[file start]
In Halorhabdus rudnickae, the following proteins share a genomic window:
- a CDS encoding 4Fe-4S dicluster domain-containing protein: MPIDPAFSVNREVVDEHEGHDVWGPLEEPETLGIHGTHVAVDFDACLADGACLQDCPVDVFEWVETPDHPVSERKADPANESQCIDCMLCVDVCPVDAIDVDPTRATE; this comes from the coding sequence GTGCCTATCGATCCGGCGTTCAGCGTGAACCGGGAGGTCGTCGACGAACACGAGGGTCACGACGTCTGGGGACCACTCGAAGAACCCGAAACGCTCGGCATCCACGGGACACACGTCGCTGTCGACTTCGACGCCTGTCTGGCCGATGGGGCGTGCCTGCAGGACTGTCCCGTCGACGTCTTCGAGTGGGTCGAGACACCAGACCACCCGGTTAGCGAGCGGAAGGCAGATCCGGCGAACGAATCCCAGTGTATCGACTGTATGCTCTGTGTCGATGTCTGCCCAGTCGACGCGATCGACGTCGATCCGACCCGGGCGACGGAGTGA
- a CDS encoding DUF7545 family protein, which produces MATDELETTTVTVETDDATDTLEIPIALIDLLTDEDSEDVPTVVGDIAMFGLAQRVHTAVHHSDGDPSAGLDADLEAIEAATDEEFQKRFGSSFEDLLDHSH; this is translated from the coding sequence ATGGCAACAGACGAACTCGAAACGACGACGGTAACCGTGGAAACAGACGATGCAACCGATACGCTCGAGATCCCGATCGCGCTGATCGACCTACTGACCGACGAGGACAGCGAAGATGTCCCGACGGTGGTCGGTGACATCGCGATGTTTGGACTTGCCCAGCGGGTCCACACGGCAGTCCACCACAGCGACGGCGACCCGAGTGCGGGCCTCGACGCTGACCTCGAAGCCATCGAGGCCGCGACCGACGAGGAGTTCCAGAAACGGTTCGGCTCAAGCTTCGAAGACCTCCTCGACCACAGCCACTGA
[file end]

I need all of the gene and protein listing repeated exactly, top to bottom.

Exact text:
In Halorhabdus rudnickae, the following proteins share a genomic window:
- a CDS encoding 4Fe-4S dicluster domain-containing protein: MPIDPAFSVNREVVDEHEGHDVWGPLEEPETLGIHGTHVAVDFDACLADGACLQDCPVDVFEWVETPDHPVSERKADPANESQCIDCMLCVDVCPVDAIDVDPTRATE; this comes from the coding sequence GTGCCTATCGATCCGGCGTTCAGCGTGAACCGGGAGGTCGTCGACGAACACGAGGGTCACGACGTCTGGGGACCACTCGAAGAACCCGAAACGCTCGGCATCCACGGGACACACGTCGCTGTCGACTTCGACGCCTGTCTGGCCGATGGGGCGTGCCTGCAGGACTGTCCCGTCGACGTCTTCGAGTGGGTCGAGACACCAGACCACCCGGTTAGCGAGCGGAAGGCAGATCCGGCGAACGAATCCCAGTGTATCGACTGTATGCTCTGTGTCGATGTCTGCCCAGTCGACGCGATCGACGTCGATCCGACCCGGGCGACGGAGTGA
- a CDS encoding DUF7545 family protein, which produces MATDELETTTVTVETDDATDTLEIPIALIDLLTDEDSEDVPTVVGDIAMFGLAQRVHTAVHHSDGDPSAGLDADLEAIEAATDEEFQKRFGSSFEDLLDHSH; this is translated from the coding sequence ATGGCAACAGACGAACTCGAAACGACGACGGTAACCGTGGAAACAGACGATGCAACCGATACGCTCGAGATCCCGATCGCGCTGATCGACCTACTGACCGACGAGGACAGCGAAGATGTCCCGACGGTGGTCGGTGACATCGCGATGTTTGGACTTGCCCAGCGGGTCCACACGGCAGTCCACCACAGCGACGGCGACCCGAGTGCGGGCCTCGACGCTGACCTCGAAGCCATCGAGGCCGCGACCGACGAGGAGTTCCAGAAACGGTTCGGCTCAAGCTTCGAAGACCTCCTCGACCACAGCCACTGA